Curving the ball and backspin all involve putting spin on the ball. Sidespin makes the ball curve and backspin makes the ball stop. The number one factor in spin rate (or RPMs) is clubhead speed. The faster you swing the club, to more spin will be imparted on the ball. To put more backspin on the ball, you have to hit the ball with a downward strike. This compresses the ball more, and allows it to stay on the clubace for a split second longer which lets the grooves impart more spin. So focus on transferring your weight fully toward your target (to the left for a right handed player) on the downswing. This moves your center of gravity toward your target and makes it easier to hit down on the ball. Also, your divots will tell you where your weight is. If your divot is ahead of the ball, then you've accelerated the club down and through impact. If your divot is behind the ball, or you hit it fat--you're weight is not getting transferred to your left side. If you're not taking a divot, then you're not hitting down on the ball, and therefore little backspin is put on the ball. Equipment is also a factor in backspin. Sharp grooves and soft-covered golf balls will spin more than worn grooves and hard golf balls.
To hit draw or fade, you have to understand how the clubhead path and clubface affect spin. If your face is open, the ball will slice and if the face is closed, the ball with hook. That makes sense. But if you're swinging from outside-in, or inside-out that can also affect your ball flight. For example, an outside-in path with an open face will case the ball to start to the right of the target and then slice toward it. So you have to modify both your clubface and path to alter the ball flight. Most top players alter their clubface by altering their release or ball position. You can hit a slice by delaying the release of the wrists or by moving the ball back in your stance, and vice versa for a hook. So my best advice is to practice adjusting both your clubface and path to find what works best for you.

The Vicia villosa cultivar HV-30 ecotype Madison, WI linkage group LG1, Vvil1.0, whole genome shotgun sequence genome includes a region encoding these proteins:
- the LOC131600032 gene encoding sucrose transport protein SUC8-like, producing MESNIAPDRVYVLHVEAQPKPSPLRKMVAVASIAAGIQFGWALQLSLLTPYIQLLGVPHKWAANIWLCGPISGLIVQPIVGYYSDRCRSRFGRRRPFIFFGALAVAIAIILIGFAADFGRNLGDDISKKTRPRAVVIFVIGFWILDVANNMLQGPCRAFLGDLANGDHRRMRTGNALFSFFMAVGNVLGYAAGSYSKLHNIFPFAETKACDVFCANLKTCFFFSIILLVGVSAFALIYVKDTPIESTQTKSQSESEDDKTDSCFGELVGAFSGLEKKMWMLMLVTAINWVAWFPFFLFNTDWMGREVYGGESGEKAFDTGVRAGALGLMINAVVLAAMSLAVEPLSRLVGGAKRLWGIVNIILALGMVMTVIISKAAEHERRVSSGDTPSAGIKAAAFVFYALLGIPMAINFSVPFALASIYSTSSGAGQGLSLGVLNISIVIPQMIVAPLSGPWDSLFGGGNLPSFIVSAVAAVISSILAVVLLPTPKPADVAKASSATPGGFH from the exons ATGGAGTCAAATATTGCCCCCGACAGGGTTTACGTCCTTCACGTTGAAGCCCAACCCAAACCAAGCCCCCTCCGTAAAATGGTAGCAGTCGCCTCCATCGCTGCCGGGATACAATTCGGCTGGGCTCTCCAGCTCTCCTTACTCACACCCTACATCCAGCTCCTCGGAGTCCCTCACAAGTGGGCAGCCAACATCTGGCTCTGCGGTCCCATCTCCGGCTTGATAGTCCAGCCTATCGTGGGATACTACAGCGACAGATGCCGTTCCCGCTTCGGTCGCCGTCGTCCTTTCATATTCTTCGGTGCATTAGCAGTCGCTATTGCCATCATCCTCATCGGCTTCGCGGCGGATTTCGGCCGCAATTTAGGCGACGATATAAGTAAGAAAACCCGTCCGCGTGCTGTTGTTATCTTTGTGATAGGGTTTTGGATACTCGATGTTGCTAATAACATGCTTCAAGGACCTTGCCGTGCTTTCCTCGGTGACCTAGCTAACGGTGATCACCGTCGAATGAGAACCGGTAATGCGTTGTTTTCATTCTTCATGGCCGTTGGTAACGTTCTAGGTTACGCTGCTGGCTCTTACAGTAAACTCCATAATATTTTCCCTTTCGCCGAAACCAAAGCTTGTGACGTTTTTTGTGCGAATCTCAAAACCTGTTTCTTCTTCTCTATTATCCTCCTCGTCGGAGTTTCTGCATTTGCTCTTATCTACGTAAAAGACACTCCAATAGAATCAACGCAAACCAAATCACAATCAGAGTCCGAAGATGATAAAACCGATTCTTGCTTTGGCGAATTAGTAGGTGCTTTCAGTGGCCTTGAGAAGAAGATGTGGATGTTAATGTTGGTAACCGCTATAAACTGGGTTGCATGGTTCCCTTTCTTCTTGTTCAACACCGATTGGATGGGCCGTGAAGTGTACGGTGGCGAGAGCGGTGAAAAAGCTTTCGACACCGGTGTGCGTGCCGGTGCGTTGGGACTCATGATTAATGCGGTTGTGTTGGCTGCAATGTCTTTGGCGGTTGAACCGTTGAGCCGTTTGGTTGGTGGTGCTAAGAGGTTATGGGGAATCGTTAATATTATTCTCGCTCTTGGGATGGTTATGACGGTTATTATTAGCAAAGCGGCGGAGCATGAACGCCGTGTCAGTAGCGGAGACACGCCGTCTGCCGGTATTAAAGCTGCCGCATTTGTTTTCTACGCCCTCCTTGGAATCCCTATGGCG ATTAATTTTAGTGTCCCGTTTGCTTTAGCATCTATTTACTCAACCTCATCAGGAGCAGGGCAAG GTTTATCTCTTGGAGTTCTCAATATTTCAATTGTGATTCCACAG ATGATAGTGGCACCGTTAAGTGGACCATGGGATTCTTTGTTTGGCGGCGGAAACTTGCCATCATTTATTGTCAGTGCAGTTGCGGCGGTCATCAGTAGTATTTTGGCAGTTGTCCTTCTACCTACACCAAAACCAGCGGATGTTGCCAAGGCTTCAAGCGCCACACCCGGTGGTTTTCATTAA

But on another note, if you watch professional golf on TV, you can get the impression that the Tour players are constantly working the ball one way or the other. Hit a 10 yard fade one swing and then a 5 yard draw the next. This is simply not the case. While Tour players have the ability to shape their shots in both directions, the vast majority have one shot pattern that they hit for the majority of their shots, and they play their game accordingly. So I would caution you to avoid trying to hit mutliple shots and instead develop one consistent, reliable shot shape that you can repeat.
Question: I never know how high to tee up the ball with my driver. Is there any general rule of thumb to go by?
Tee height is somewhat a matter of personal preference, but as a general rule you want to tee the ball high enough that about half the ball is over the crown of the club at address. With the modern club technology, the center of gravity of the club is low and away from the face. And you want to hit the ball above the center of gravity--doing so will impart less spin on the ball which results in straighter flight.
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firstname.lastname@example.org. EatSleepGolf.ca’s Swing Guru is PGA Professional Brant Kasbohm, Director of Instruction at www.FixYourGame.com, where you can get affordable, personalized, professional golf instruction over the Internet, and at your convenience.